The blanket I’m currently working on uses Yarn Bee’s (Hobby Lobby brand) Sugarwheel. It’s so soft! I love it and I have some more Yarn Bee lined up for the blanket after that one. I can’t wait!

Project Linus Blanket #42

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Machining: A Tool Post Holder

I knew something was up when Jay was watching This Old Tony’s video about making Quick Change Tool Holders. Don’t get me wrong, I love watching This Old Tony’s videos. However, the fact that he specifically chose this video meant that he was mulling over an idea. And he was.

Tool Post Holder1

This is one of his current holders for his lathe.

Tool Post Holder2

When I asked why he decided to make his own he said it’s because he needed more. I guess he could have purchased a set of four holders, but he only needed two in the set. The other two were ones that he already has a bunch of and doesn’t need more. Also, he said that he wanted to challenge himself to build multiples of a part that requires tight tolerances.

Tool Post Holder3

He started out with a single block of material.

Tool Post Holder4

He cut the block down into individual pieces. That was loud. I was in the bedroom, which is directly above his metal-cutting bandsaw, and the floor was vibrating. Bob was not impressed.

Bob In Bed 05 2017

One of the tough aspects of the holders are the dove tails that are necessary to fit onto the machine and lock into place.

Tool Post Holder5

This required a lot of measuring, removing small amounts of material, measuring some more, etc.

Tool Post Holder6

This was rough and took a lot of time. Then a box showed up on the porch and inside was a material waterer.

Tool Post Holder7

Somehow this helps the metal piece to ripen.

Tool Post Holder8

I guess it’s just a little mister to keep your material fresh.

Tool Post Holder9

The other part of the holder includes some bolt-like things. So Jay made some of those, too.

Tool Post Holder10

“Gnurly, dude!”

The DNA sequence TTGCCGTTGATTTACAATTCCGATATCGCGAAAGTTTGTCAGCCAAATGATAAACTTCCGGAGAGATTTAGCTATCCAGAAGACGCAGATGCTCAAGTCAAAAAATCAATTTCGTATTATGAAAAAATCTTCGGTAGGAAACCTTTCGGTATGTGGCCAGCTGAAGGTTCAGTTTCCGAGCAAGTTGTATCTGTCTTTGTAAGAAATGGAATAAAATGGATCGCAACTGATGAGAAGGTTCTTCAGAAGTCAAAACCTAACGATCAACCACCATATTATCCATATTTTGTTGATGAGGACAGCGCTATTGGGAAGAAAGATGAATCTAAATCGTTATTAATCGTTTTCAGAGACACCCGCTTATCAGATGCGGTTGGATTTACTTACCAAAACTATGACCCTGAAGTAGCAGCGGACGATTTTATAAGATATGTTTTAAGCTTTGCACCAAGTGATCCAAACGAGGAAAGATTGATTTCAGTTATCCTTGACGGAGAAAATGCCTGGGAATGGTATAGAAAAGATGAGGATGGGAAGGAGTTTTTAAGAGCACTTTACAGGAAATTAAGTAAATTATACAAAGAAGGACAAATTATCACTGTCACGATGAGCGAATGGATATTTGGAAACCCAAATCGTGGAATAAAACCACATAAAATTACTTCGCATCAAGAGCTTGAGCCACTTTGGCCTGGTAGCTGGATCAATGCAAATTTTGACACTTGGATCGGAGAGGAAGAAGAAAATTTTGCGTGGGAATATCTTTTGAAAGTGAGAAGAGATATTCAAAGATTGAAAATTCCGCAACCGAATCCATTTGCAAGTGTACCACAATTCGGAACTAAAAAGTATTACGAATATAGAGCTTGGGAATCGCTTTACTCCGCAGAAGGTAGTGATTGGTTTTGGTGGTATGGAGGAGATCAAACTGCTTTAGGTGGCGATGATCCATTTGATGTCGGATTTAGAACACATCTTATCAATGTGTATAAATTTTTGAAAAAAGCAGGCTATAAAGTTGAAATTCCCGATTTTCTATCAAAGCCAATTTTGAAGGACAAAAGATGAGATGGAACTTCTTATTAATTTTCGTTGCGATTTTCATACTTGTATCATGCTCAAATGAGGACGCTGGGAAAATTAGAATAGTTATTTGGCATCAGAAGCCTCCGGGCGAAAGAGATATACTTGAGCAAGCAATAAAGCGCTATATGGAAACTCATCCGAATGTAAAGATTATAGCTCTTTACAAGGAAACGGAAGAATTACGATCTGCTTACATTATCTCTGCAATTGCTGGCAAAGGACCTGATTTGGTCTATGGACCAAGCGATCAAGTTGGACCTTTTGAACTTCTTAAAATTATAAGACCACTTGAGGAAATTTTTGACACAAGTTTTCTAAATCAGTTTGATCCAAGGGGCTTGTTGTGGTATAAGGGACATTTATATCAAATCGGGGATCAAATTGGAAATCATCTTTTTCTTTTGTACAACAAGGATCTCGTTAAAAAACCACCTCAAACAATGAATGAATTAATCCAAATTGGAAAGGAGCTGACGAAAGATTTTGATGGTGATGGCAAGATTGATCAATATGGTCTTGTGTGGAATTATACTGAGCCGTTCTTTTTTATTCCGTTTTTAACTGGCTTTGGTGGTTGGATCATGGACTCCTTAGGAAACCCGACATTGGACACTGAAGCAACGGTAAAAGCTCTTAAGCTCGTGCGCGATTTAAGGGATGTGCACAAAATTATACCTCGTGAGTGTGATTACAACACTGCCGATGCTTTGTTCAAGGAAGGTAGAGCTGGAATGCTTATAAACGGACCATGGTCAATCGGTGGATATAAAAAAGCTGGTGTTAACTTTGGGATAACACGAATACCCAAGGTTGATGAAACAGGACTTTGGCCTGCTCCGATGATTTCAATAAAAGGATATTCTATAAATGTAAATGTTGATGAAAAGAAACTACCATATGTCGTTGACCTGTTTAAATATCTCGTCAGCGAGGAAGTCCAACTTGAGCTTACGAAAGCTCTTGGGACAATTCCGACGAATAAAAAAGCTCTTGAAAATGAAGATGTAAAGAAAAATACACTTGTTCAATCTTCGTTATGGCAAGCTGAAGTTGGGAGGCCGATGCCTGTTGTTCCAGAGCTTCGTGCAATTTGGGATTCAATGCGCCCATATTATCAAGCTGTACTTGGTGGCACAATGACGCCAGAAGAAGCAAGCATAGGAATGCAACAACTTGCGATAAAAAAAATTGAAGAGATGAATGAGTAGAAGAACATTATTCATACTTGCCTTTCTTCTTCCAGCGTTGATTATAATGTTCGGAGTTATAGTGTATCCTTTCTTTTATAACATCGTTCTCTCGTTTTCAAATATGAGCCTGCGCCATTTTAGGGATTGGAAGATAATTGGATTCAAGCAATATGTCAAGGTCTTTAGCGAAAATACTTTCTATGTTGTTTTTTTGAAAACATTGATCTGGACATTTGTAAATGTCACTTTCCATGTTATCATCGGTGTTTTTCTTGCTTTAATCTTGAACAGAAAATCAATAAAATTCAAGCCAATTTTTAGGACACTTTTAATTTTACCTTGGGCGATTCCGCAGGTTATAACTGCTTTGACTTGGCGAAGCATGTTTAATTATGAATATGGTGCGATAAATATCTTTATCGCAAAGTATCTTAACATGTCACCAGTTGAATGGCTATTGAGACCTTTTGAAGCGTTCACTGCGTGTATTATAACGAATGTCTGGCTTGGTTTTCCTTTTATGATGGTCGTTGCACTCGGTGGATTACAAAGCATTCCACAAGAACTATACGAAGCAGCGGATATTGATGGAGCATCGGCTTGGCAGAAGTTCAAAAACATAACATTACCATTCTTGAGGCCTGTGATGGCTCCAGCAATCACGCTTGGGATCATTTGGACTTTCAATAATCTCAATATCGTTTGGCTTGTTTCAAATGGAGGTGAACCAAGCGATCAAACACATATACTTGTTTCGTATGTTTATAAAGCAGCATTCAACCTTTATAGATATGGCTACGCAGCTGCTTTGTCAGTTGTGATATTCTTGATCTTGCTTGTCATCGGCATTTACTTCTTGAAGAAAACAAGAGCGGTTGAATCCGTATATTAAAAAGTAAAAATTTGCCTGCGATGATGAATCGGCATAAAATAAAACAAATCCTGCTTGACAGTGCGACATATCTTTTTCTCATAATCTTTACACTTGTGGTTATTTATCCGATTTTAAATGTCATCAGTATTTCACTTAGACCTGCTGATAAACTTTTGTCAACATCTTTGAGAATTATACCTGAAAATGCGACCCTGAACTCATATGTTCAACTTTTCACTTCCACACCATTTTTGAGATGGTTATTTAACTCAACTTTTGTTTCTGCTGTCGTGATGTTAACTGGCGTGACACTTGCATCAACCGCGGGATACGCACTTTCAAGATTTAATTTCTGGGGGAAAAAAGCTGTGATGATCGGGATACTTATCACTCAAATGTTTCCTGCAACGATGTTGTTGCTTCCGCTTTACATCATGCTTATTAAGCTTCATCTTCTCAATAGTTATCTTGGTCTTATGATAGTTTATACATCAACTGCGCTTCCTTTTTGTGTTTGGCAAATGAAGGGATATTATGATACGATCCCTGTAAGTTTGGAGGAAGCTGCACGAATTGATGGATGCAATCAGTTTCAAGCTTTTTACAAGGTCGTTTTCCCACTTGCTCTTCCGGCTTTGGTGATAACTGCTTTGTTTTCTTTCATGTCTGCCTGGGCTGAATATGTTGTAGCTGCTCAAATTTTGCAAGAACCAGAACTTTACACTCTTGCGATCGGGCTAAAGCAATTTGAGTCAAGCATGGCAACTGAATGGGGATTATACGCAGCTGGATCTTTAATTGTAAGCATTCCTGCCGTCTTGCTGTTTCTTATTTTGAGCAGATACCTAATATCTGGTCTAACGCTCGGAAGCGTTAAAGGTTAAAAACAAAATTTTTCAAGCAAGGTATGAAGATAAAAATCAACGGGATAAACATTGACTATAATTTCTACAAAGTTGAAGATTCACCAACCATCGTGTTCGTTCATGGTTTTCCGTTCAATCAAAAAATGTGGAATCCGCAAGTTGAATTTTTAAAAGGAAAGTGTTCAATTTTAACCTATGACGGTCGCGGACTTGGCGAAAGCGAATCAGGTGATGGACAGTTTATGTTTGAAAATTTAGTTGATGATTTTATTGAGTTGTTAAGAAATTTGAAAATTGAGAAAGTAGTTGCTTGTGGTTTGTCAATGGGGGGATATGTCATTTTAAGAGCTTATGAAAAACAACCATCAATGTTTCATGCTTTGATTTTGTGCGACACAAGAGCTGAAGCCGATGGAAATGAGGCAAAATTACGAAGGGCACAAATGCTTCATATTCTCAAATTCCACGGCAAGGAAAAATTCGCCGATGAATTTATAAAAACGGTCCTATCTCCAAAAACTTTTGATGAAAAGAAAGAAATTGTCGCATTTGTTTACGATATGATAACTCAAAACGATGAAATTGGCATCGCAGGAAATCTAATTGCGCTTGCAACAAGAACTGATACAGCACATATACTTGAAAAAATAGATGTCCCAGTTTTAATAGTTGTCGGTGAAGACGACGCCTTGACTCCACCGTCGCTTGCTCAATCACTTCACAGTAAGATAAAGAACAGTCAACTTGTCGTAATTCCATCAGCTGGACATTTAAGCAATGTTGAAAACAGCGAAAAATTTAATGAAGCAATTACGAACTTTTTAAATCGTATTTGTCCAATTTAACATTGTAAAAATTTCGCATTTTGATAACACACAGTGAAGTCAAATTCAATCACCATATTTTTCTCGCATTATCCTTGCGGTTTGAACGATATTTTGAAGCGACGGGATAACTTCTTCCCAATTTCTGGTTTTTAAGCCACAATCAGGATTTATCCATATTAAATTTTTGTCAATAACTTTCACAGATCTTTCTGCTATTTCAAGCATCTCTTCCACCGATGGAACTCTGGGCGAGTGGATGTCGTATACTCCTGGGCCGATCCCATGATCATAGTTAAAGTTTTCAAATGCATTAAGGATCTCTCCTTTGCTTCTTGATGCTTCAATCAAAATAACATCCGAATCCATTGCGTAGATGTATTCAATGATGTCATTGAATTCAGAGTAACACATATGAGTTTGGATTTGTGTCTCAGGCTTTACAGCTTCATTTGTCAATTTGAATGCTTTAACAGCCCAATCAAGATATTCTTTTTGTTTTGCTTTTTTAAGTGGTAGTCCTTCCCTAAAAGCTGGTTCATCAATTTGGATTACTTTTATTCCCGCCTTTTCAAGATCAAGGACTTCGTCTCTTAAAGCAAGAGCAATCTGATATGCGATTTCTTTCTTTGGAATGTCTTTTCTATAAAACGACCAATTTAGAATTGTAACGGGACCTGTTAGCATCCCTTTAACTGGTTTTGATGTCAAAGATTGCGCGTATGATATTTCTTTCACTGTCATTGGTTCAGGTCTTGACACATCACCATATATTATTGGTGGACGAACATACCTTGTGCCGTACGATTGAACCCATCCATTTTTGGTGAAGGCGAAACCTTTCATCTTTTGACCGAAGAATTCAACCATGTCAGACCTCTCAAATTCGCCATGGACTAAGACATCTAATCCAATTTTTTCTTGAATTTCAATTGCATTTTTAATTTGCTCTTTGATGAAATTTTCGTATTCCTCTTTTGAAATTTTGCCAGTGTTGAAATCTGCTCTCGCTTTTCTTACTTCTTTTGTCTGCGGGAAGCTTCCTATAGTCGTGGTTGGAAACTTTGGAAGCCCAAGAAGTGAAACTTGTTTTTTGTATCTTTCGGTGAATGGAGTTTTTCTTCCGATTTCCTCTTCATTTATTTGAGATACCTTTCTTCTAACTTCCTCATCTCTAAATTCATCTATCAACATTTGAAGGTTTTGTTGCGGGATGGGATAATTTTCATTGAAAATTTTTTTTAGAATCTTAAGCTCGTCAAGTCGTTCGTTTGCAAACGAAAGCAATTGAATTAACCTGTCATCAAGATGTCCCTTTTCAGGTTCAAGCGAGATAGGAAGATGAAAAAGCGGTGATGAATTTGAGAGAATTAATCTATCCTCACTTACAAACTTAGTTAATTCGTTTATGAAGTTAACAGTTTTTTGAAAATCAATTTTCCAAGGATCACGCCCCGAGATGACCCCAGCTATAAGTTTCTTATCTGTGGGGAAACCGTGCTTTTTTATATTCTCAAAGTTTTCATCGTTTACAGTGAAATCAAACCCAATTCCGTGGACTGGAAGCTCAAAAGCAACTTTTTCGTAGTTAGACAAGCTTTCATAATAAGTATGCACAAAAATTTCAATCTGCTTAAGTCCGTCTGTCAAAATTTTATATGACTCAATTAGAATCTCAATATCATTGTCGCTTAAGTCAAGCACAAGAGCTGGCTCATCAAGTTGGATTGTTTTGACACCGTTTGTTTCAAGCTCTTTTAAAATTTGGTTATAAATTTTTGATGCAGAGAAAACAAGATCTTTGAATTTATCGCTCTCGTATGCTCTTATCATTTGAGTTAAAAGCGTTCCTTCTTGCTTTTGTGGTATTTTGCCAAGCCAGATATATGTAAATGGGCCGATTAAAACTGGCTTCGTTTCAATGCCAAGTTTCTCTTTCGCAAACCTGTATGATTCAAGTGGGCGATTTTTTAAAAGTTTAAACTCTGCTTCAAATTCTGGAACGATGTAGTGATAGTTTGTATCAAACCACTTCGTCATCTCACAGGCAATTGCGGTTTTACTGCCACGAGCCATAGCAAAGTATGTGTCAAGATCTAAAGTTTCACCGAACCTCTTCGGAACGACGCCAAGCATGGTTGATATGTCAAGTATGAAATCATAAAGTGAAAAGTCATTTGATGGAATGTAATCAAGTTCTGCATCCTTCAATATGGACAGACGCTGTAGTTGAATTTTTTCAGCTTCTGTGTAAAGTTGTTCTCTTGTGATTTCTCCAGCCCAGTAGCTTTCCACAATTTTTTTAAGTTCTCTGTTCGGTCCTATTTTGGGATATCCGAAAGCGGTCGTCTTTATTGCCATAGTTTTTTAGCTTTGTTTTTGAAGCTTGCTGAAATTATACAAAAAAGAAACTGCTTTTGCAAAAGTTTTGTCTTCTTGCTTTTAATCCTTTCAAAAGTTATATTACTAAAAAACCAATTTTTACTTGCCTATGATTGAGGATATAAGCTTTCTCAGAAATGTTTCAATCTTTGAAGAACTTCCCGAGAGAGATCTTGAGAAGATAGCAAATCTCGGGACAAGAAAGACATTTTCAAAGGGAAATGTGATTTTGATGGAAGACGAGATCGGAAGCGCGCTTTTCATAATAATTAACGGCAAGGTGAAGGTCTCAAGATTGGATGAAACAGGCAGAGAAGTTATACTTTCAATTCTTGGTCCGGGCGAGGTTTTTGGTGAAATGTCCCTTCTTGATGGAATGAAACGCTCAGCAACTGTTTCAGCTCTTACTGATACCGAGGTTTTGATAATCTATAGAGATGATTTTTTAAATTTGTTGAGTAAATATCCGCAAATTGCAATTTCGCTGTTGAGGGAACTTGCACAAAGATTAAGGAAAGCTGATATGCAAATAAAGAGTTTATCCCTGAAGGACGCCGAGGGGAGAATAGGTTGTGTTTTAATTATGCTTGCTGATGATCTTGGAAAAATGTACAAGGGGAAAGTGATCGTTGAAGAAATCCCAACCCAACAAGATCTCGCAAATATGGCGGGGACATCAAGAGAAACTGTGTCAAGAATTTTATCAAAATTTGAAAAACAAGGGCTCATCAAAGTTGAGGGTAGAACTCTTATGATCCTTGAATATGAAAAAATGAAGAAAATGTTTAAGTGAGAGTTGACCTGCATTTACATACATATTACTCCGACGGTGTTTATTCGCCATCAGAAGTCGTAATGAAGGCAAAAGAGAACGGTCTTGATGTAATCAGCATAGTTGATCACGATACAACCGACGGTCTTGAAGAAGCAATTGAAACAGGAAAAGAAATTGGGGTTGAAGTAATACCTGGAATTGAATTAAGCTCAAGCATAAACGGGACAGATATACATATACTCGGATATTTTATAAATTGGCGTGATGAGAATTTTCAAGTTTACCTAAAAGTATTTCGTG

Tool Post Holder11

And there you have it… four new tool holders for his lathe.

And apparently they all fit and have been used.

Tool Post Holder12

Way to go, Jay!

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A Laptop Backpack

Jay and I have been pretty busy around here. I showed you the decorative hangers he made for his mom. I promised to show you the project that I’d been working on for about a month. When Jay received his new position at work it meant he would also be issued a laptop. He mentioned that he would need a bag for it so I offered to make him one. He wanted a backpack, so I showed him his options. Then he picked out the color of fabric, webbing, and zippers. Are you ready to see it?

Laptop Bag

The pictures aren’t great because it was dark and I had to get them before he took the bag to work and it got filthy. No matter how hard you try, you can’t keep anything clean in a foundry.

This is the Demi Big Backpack by iThinkSew patterns. If you remember, I used their Dillan Lunch bag pattern to make the 20 lunch bags last fall. I knew I wanted to use waterproof canvas for the main fabric so I let Jay pick his color. Then he picked the strapping, and that’s when the rest of the fabric was decided upon. I used 1.25″ canvas strapping that I found on Amazon. It’s actually used for woven belts, but Jay liked the camo print so I decided I could work with it. If I were to do it again, I would stick with a poly webbing for these straps.

Laptop Bag Side

For the lining material, and as an accent for the gussett pockets, I found this digital desert camo print. It doesn’t really match the camo print on the canvas webbing, but it works.

Laptop Bag Back

The pattern doesn’t actually call for any padding to be added to the back straps. Jay wanted padded straps so I bought some Soft and Stable from ByAnnie’s because I knew it would be a great foam for this application. The problem was that Soft and Stable is not a fusible foam and these straps were made with right sides together and then turned inside out. How was I going to pad them and keep the foam in place as the straps were turned? I could have gone out and bought some of the fusing that you use to fuse two layers together, and then I remembered that I had something else that might work.

Laptop Bag Straps

I had two rolls of this fusible strip stuff that is usually used for hems. I fused a piece of foam to each piece of back strap material and then sewed it together. I made sure to cut the foam smaller to keep it out of the seam allowances. It did bunch up a little bit when I was turning them right sides out, but for the most part it worked.

Oh, and in case you’re wondering about the sign you can kind of see in the background, I found it on Amazon.

Sewing Room Sign

Despite the fact that the cat is sewing from the wrong side of the machine (obviously whoever came up with this design has never used a sewing machine), I thought it really went well in my sewing room. I still have to hang it up so that it’s not sitting on my cutting table.

Since the Demi Backpack is not actually a laptop bag I had to modify it a bit. I looked at other patterns that were made to be laptop bags and used the basic concepts of how they added laptop sleeves to their bags. I then used the same foam that I used for the lunch bags as the padding in the laptop sleeve. After all, I still have quite a bit of it left (I’m using the box as an end table in my living room… I just threw a table cloth over it).

Laptop Bag Foam

Here you can see more of the interior fabric and the flap that I made to secure the laptop in the sleeve.

Laptop Bag Inside